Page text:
The Cute Ones: Ages 4 to 6
Just like American tots, Russian kids aged four to six run up to you and quickly ramble in gibberish—but this time it’s in a Russian accent, which is even cuter!
These bundles of energy and germs love to climb all over me like I’m an unstable jungle gym and sneeze in my face. Therefore, teaching is certainly a difficulty. On the plus, they take a very long time to do activities and absorb information, so much of the lesson is composed of games, repetition and crafts.
The school’s cleaning woman has come to identify my cringe face, meaning a small child is yelling in Russian.
On the negative, being around an adult who doesn’t understand you when you speak to her in Russian is very stressful for a few children, which leads to tears or tantrums. The school’s cleaning woman has come to identify my cringe face, meaning a small child is yelling in Russian.
The Silly Ones: Ages 7 to 9
The next age group has the benefit of further control over their emotions and bowels. However, their English skills and motivations are similarly limited or nonexistent. Best of all: when they do likes a particular game or lesson, their enthusiasm and energy is unmatched.
The Angsty Ones: Ages 10 to 13
Going through puberty is difficult. Learning English is difficult. I have the joy of and patience for witnessing these students experience both simultaneously.
Also, when did middle schoolers start getting smart phones? (When I was in middle school, the most we did to entertain ourselves was try to use our calculators to spell dirty words; and that’s the way it should be.) Still, despite my crusade against smart phones in the classroom, these students are able to have discussions and express opinions in English. I love hearing them speak casually and effortlessly in English, even if it’s not perfect.
The Not-Quiet-Adult Ones: Ages 14 to 18
Seriously, I am regularly impressed by the intelligence and drive of students at this level. They want to be challenged. By this age, they are mature enough to form their own opinions on the values of their education. Of course, some students don’t care. But some students recognize the sacrifice parents make to give their children an ESL education and the importance and ubiquity of English for their professional and personal futures.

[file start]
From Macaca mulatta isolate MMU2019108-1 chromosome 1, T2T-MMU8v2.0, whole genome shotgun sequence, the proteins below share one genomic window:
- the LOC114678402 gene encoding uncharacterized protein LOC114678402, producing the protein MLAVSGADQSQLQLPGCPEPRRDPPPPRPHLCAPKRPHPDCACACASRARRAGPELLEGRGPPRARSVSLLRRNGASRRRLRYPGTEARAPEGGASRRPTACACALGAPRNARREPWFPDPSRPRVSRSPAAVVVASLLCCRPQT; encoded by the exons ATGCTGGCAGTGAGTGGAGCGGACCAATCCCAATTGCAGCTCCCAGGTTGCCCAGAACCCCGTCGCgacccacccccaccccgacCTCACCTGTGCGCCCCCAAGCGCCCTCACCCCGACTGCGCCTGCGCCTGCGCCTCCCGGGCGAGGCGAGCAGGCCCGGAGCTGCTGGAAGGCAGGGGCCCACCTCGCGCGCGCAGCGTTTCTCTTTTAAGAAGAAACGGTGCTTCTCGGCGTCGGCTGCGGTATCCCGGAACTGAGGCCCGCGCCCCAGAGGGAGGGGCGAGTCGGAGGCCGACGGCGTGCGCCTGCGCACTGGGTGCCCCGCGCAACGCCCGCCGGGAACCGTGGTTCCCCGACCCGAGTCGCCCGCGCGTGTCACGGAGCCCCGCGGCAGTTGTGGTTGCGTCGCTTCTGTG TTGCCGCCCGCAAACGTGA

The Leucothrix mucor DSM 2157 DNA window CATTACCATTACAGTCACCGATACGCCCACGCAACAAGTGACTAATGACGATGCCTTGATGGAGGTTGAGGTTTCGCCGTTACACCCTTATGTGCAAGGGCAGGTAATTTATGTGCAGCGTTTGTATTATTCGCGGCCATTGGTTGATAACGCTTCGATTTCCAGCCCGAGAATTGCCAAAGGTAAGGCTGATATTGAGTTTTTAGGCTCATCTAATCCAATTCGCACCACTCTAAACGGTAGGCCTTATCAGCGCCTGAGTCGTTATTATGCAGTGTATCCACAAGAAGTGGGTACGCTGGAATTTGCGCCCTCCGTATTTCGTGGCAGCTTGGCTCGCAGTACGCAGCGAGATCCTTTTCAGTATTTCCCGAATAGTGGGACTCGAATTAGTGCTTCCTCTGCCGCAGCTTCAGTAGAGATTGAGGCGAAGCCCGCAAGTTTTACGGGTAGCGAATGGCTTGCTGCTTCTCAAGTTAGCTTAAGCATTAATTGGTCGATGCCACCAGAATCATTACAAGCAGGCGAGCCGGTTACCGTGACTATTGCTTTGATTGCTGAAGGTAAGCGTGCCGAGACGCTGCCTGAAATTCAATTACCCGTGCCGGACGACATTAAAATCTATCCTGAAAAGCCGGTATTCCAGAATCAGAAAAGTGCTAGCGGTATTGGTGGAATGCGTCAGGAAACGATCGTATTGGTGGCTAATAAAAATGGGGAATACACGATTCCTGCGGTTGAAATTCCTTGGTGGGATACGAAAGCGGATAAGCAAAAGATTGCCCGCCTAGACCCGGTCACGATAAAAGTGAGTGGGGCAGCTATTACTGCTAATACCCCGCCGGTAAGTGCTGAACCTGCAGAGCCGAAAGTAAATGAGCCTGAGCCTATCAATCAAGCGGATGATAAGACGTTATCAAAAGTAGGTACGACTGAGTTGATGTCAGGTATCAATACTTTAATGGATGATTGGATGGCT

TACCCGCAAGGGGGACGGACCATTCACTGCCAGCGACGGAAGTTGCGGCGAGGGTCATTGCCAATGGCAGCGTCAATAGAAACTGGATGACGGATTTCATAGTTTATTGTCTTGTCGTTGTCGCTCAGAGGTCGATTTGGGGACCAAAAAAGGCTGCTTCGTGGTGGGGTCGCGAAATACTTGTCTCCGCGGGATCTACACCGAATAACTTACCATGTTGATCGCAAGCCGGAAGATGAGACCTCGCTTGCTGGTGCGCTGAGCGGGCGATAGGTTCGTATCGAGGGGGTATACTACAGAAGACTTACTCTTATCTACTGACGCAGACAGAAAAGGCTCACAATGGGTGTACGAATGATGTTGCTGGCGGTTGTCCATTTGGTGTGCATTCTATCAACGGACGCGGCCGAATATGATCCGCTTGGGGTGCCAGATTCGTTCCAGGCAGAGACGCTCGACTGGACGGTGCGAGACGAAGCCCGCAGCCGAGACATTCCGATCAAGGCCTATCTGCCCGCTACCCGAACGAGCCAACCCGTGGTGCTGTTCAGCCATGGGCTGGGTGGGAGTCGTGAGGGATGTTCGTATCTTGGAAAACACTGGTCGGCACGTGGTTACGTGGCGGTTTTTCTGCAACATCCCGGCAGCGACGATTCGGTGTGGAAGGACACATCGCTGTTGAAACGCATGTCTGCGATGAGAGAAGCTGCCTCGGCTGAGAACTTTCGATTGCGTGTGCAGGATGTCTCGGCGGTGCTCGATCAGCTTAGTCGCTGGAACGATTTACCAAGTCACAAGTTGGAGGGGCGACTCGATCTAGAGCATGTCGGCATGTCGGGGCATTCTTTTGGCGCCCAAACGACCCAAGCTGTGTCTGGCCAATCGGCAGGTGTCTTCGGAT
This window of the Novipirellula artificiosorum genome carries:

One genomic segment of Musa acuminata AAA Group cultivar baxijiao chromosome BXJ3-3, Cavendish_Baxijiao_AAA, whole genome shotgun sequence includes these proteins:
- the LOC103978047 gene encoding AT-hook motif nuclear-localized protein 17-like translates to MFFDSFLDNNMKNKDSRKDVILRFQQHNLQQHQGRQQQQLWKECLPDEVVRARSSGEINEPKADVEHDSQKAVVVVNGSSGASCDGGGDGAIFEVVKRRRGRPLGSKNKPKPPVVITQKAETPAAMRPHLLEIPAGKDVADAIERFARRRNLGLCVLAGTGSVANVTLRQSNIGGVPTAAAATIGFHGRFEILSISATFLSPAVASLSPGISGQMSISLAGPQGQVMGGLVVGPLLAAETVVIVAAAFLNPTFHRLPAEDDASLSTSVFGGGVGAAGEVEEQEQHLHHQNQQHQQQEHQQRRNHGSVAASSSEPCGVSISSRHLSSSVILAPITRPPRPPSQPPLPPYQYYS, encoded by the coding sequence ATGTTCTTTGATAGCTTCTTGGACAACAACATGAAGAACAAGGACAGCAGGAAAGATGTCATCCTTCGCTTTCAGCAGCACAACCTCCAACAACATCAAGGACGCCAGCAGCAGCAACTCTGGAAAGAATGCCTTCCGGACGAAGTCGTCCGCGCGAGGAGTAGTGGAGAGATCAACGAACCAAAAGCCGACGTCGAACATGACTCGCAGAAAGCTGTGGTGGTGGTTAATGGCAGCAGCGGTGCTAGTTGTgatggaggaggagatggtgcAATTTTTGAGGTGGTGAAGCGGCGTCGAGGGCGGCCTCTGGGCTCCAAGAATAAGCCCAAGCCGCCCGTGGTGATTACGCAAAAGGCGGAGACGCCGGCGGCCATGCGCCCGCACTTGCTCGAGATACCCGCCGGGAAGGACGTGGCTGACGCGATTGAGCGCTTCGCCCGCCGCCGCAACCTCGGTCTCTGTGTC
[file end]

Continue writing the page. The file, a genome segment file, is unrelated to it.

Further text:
At this level, they are harder to impress, but I try my best and have learned a lot from the other Russian teachers. I try to include references that they will appreciate, which means I’ve had to dig a bit into Russian youth pop culture. Some of it overlaps with American pop culture (proof that Cardi B is taking over the world), but many Russian or Eastern European favourites tend to be edgier and reminiscent of peak '90s punk rock culture.
Despite, teaching six days per week, I don’t feel like a teacher. Every day presents me with an unexpected challenge, but not the kind that gives me a jolt of eager expectation. I try to hide it from my students and colleagues, but I am often highly aware of the fact that I am only a few years older than many of my students—and definitely shorter.
My students believe that life is made up of logical stepping stones and they are all excited about becoming adults. I like hearing them muse about their futures and I wish that I could as well. Rather than stepping stones, my life thus far is more like a boulder being hurled off a cliff and then a family of rats has to build a shelter out of the broken pieces. The other American ESL teachers here have travelled and continue to travel around teaching. As much as I enjoy this life, the icy, frozen ground makes me yearn for fresh dirt to plant roots in.Add this article to your reading list